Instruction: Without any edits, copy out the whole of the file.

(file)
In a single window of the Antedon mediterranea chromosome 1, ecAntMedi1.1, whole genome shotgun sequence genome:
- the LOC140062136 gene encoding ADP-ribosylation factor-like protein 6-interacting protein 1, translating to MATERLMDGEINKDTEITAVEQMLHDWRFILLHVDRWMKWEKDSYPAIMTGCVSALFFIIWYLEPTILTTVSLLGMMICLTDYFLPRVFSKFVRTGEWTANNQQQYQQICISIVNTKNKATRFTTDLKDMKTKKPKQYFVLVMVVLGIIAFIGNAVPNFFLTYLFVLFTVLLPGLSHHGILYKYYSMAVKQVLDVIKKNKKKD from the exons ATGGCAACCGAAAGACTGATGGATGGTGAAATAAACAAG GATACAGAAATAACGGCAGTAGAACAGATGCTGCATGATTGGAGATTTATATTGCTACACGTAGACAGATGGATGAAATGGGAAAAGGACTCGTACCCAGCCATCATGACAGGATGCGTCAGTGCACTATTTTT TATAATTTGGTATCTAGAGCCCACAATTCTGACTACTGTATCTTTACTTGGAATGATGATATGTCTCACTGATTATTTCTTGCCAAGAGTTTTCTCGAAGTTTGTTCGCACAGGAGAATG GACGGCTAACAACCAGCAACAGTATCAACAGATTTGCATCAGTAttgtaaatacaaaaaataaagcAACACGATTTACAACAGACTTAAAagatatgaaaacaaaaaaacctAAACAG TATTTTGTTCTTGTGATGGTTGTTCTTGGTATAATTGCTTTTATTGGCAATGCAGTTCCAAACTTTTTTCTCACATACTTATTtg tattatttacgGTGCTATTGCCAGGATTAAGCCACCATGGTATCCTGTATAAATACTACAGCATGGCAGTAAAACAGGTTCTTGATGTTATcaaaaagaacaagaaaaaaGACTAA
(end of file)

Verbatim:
In a single window of the Antedon mediterranea chromosome 1, ecAntMedi1.1, whole genome shotgun sequence genome:
- the LOC140062136 gene encoding ADP-ribosylation factor-like protein 6-interacting protein 1, translating to MATERLMDGEINKDTEITAVEQMLHDWRFILLHVDRWMKWEKDSYPAIMTGCVSALFFIIWYLEPTILTTVSLLGMMICLTDYFLPRVFSKFVRTGEWTANNQQQYQQICISIVNTKNKATRFTTDLKDMKTKKPKQYFVLVMVVLGIIAFIGNAVPNFFLTYLFVLFTVLLPGLSHHGILYKYYSMAVKQVLDVIKKNKKKD from the exons ATGGCAACCGAAAGACTGATGGATGGTGAAATAAACAAG GATACAGAAATAACGGCAGTAGAACAGATGCTGCATGATTGGAGATTTATATTGCTACACGTAGACAGATGGATGAAATGGGAAAAGGACTCGTACCCAGCCATCATGACAGGATGCGTCAGTGCACTATTTTT TATAATTTGGTATCTAGAGCCCACAATTCTGACTACTGTATCTTTACTTGGAATGATGATATGTCTCACTGATTATTTCTTGCCAAGAGTTTTCTCGAAGTTTGTTCGCACAGGAGAATG GACGGCTAACAACCAGCAACAGTATCAACAGATTTGCATCAGTAttgtaaatacaaaaaataaagcAACACGATTTACAACAGACTTAAAagatatgaaaacaaaaaaacctAAACAG TATTTTGTTCTTGTGATGGTTGTTCTTGGTATAATTGCTTTTATTGGCAATGCAGTTCCAAACTTTTTTCTCACATACTTATTtg tattatttacgGTGCTATTGCCAGGATTAAGCCACCATGGTATCCTGTATAAATACTACAGCATGGCAGTAAAACAGGTTCTTGATGTTATcaaaaagaacaagaaaaaaGACTAA